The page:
It starts with a questionnaire: "Where did you vacation last year?" "What did you like about it?" Then there are some loaded questions: "Wouldn't you agree it is better to own a vacation program and SAVE money than rent motels and SPEND money?" After dutifully providing your answers, you're given a thorough tour and told everything you would possibly want to know about time-shares and how Silverleaf is a cut above the rest because you can trade in your Silverleaf week for, say, a Resort Condominium International week anywhere in the world, but only if you sign a sales contract on the spot. The offer is void after you leave the grounds.
At some indistinct point, the sales presentation starts getting a little cheesy. Maybe it's the fact that your salesperson always has something in common with you: "You like to take road trips? I love to take road trips! One time, my husband and I just jumped in the car and didn't know where we were going! Isn't that a scream?" Or: "My daughter went to the University of Missouri too! It's in Springfield, right?" The end game, though, soon becomes clear: getting you to sign a contract, ranging from $10,500 to $15,500, for a Silverleaf time-share today, before you've had a chance to mull over the family budget or seriously consider whether you want to vacation in Flint, Texas, for the rest of your life.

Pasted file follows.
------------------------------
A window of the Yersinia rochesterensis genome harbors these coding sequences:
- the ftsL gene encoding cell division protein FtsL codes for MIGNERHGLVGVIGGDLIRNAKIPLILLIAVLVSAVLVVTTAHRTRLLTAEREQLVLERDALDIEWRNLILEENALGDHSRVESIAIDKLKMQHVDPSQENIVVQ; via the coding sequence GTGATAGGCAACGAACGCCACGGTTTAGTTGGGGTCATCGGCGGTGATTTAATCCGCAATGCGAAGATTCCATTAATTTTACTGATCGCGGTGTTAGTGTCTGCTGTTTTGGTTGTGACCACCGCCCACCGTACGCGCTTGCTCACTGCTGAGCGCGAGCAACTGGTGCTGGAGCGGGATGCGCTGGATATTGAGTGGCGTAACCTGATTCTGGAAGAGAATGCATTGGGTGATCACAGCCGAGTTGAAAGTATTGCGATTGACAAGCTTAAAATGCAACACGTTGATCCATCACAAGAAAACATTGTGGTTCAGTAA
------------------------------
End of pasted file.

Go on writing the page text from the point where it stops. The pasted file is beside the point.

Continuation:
The uneasy feeling gets considerably worse when you overhear a conversation between two Silverleaf salesmen during a December visit to the Villages. "How you doing?" one asked. "Just rolled another one," his colleague replied with a smirk.